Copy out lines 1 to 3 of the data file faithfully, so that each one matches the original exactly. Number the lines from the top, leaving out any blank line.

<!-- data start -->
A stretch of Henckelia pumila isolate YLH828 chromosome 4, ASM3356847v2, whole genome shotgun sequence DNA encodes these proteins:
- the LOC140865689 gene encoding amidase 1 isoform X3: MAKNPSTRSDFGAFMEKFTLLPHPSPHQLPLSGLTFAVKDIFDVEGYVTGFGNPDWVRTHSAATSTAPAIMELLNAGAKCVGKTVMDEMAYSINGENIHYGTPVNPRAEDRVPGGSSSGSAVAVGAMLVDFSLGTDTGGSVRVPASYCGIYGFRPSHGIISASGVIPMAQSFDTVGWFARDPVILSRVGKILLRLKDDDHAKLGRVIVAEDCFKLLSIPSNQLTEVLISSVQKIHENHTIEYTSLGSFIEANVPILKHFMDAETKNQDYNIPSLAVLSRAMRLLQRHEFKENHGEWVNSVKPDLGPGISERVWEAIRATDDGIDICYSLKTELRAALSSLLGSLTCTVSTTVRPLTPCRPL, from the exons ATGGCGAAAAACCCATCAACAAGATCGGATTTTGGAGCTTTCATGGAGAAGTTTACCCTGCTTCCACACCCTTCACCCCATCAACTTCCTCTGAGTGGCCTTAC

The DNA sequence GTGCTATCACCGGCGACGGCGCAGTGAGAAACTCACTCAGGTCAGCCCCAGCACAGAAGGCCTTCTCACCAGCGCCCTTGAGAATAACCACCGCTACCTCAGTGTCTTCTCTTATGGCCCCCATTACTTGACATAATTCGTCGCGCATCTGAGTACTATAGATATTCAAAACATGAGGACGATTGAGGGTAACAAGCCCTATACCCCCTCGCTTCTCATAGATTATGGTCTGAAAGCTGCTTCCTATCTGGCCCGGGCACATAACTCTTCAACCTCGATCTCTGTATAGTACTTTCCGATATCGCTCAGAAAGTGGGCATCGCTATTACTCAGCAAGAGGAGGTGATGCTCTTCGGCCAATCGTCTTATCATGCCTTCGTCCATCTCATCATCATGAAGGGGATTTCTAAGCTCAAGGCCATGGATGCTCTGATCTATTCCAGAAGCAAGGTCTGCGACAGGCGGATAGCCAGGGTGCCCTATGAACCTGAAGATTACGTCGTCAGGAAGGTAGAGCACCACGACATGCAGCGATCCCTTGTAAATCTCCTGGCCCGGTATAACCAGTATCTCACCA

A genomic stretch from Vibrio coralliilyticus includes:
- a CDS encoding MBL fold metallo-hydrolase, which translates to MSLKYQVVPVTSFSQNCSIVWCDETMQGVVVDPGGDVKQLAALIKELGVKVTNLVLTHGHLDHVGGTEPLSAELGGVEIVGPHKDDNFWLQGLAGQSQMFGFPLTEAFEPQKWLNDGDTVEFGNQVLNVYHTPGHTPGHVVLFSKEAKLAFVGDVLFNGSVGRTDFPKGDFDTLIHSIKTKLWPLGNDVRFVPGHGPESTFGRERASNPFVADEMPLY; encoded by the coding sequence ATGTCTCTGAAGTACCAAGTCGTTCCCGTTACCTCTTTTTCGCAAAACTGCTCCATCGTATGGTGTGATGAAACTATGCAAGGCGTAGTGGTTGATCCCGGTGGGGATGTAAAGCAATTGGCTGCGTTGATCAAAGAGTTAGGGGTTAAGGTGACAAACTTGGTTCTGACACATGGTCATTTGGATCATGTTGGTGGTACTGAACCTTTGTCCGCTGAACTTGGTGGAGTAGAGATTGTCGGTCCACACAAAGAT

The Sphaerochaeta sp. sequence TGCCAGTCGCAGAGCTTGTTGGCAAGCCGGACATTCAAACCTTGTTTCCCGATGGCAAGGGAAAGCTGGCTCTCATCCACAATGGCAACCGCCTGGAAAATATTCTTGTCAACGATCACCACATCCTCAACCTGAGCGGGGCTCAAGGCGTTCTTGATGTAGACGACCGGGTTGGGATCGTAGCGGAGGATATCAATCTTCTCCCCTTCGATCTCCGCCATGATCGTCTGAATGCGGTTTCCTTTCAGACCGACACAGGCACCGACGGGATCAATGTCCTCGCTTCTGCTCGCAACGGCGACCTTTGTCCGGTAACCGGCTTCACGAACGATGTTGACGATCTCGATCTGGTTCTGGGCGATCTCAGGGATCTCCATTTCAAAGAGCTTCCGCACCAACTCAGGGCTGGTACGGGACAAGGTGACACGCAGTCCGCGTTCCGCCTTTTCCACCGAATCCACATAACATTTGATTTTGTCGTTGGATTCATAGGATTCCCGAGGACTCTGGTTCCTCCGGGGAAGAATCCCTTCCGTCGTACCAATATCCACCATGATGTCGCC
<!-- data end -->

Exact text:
A stretch of Henckelia pumila isolate YLH828 chromosome 4, ASM3356847v2, whole genome shotgun sequence DNA encodes these proteins:
- the LOC140865689 gene encoding amidase 1 isoform X3: MAKNPSTRSDFGAFMEKFTLLPHPSPHQLPLSGLTFAVKDIFDVEGYVTGFGNPDWVRTHSAATSTAPAIMELLNAGAKCVGKTVMDEMAYSINGENIHYGTPVNPRAEDRVPGGSSSGSAVAVGAMLVDFSLGTDTGGSVRVPASYCGIYGFRPSHGIISASGVIPMAQSFDTVGWFARDPVILSRVGKILLRLKDDDHAKLGRVIVAEDCFKLLSIPSNQLTEVLISSVQKIHENHTIEYTSLGSFIEANVPILKHFMDAETKNQDYNIPSLAVLSRAMRLLQRHEFKENHGEWVNSVKPDLGPGISERVWEAIRATDDGIDICYSLKTELRAALSSLLGSLTCTVSTTVRPLTPCRPL, from the exons ATGGCGAAAAACCCATCAACAAGATCGGATTTTGGAGCTTTCATGGAGAAGTTTACCCTGCTTCCACACCCTTCACCCCATCAACTTCCTCTGAGTGGCCTTAC

The DNA sequence GTGCTATCACCGGCGACGGCGCAGTGAGAAACTCACTCAGGTCAGCCCCAGCACAGAAGGCCTTCTCACCAGCGCCCTTGAGAATAACCACCGCTACCTCAGTGTCTTCTCTTATGGCCCCCATTACTTGACATAATTCGTCGCGCATCTGAGTACTATAGATATTCAAAACATGAGGACGATTGAGGGTAACAAGCCCTATACCCCCTCGCTTCTCATAGATTATGGTCTGAAAGCTGCTTCCTATCTGGCCCGGGCACATAACTCTTCAACCTCGATCTCTGTATAGTACTTTCCGATATCGCTCAGAAAGTGGGCATCGCTATTACTCAGCAAGAGGAGGTGATGCTCTTCGGCCAATCGTCTTATCATGCCTTCGTCCATCTCATCATCATGAAGGGGATTTCTAAGCTCAAGGCCATGGATGCTCTGATCTATTCCAGAAGCAAGGTCTGCGACAGGCGGATAGCCAGGGTGCCCTATGAACCTGAAGATTACGTCGTCAGGAAGGTAGAGCACCACGACATGCAGCGATCCCTTGTAAATCTCCTGGCCCGGTATAACCAGTATCTCACCA